A low ID number username like you probably won't believe a brat like me, so here's some proof: https://www.youtube.com/watch?...
The fps is abysmal. The machine would need to be 10-20 times faster to reach a decent fps.
CD-Projekt actually gave away all of the DLC they made for the game, and allowed you to download it through the game configurator. Even better, after you downloaded the game, the DLC menu allowed you to download voice acting in any of the languages you wanted.
I really have to recommend the original polish voice acting. I'm not polish and I do not understand the language, but I truly enjoyed the work they had done. I'd say most voices were a better match than in the english version (especially in Witcher 1).
And oh yeah, almost forgot about this. About year or two after they had released the game and expanded it with an enhanced edition, they made the enhanced edition completely free for any purchasers of the original.
I bought the game from GoG, but loved to hear about that when it happened. CD-Projekt are true bros and one of the studios I really want to support.
I was about to say that I'd buy their games even if they weren't as good as they are, but you could actually do quite a bit worse than Witcher 2 and still have a game worth playing.
Regarding your base question, foobar2000 is simply an extremely powerful, sufficiently minimalistic, extremely easy to use and extremely configurable music player with a clean interface and support for every format I can think of, including esoteric Amiga tracker stuff. In it I can also organize and control music by superior means to any other program I know of, by the virtue of its easily macro-able tagging and renaming functions. In pure functionality and usability in a single-computer environment, MPD, or any other music player I've ever seen, simply does not even begin to compare against it.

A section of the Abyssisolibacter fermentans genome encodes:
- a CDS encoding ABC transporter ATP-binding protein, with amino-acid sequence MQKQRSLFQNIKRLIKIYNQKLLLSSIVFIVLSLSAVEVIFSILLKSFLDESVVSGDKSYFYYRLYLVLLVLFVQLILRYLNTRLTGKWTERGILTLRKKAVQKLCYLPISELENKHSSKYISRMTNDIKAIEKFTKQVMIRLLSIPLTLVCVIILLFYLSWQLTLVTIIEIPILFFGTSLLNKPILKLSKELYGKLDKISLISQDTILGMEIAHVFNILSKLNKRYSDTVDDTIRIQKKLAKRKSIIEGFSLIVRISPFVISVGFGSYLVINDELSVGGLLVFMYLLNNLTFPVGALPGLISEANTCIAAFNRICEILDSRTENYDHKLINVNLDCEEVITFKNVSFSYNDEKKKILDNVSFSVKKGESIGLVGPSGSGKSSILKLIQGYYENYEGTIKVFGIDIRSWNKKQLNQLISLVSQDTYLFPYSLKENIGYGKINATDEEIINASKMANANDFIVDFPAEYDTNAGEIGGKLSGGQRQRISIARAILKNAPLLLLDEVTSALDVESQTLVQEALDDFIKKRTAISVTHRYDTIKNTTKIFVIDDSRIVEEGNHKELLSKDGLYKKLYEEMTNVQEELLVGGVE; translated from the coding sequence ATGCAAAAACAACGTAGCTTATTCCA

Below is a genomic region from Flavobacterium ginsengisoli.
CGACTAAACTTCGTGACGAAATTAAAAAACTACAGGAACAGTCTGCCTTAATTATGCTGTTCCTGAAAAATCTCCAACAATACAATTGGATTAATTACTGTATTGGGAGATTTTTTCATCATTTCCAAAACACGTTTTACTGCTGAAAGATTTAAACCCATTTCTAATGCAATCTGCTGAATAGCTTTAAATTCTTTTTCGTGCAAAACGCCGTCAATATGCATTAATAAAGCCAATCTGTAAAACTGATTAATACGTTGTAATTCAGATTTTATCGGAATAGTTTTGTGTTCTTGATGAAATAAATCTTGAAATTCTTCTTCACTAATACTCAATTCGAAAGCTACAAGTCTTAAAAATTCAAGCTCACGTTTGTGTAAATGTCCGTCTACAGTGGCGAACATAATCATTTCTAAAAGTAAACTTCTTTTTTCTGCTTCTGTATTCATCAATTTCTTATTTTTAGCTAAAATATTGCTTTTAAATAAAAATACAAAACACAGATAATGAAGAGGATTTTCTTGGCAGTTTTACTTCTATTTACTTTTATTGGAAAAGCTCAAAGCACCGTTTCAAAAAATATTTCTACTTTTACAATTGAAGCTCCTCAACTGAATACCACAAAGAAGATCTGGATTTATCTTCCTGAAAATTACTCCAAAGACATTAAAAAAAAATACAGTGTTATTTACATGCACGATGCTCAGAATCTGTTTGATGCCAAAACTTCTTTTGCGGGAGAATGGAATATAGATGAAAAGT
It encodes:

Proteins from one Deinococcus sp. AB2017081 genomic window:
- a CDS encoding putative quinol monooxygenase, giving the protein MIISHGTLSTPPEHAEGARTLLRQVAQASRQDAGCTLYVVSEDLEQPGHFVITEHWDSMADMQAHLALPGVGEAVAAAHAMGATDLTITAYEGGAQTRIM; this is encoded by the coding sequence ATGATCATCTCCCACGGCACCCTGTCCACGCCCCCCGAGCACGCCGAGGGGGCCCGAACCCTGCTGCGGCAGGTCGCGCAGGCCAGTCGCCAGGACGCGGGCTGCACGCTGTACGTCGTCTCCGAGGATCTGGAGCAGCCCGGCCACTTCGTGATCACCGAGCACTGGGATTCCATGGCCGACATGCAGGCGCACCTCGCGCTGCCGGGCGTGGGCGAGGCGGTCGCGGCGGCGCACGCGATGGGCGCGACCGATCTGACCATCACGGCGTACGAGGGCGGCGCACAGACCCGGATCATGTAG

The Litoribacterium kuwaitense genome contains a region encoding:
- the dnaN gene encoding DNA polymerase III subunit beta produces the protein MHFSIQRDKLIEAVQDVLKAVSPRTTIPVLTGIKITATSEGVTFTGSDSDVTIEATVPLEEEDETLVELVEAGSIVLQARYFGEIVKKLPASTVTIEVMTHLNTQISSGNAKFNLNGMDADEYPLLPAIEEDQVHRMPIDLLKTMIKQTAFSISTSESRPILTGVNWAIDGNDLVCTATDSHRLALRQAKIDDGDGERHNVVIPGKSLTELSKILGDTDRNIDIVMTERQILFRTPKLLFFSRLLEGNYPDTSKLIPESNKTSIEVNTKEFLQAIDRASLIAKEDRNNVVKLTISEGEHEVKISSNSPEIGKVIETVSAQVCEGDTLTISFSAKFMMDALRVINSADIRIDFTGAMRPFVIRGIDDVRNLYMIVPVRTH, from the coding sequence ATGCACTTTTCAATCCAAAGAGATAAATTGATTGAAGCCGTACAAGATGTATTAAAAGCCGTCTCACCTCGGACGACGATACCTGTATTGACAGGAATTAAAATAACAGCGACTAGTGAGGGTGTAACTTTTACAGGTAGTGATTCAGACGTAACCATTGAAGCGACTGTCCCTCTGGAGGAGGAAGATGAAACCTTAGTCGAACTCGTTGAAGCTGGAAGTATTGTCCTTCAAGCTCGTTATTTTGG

However, MPD has good qualities foobar does not have, the biggest of which being the ability for anyone in the household to connect to the server by terminal using any device. This is why I use it over its alternatives in Linux and prefer textmode clients, mainly ncmpc. ncmpcpp is also nice, but there are subtle differences in their operation principles of these two, that make me want to stay in the C version (#1 being the ability to remap keys easily). It would well be sufficient for general music usage, if it were not for several features it lacks.
1) Optional display of metadata from a selected / playing file on the fly, possibly in the lower part of the window. This exists, but in a different screen. Wanting to see the year a tune was made is pretty common.
2) Queuing of individual songs is impossible (this would be important because then people wouldn't destroy the general playlist all the time)
Especially the queue is something I understand people will ditch MPD over. More importantly, when I visited IRC channels frequented by client developers to ask about the issue, the main reason people claimed the clients they wrote did not support this feature was, that they were waiting for MPD itself to implement it in a non-hack way, so that their clients would not break in the future for trying to implement it themselves. I.e. the lack of the feature is also a (at least superficially) legitimate reason to ditch MPD, not just one of its clients.
Not only is Dyson not a climatologist, he actually agrees that anthropogenic global warming exists, so your appeal to authority fails on both points.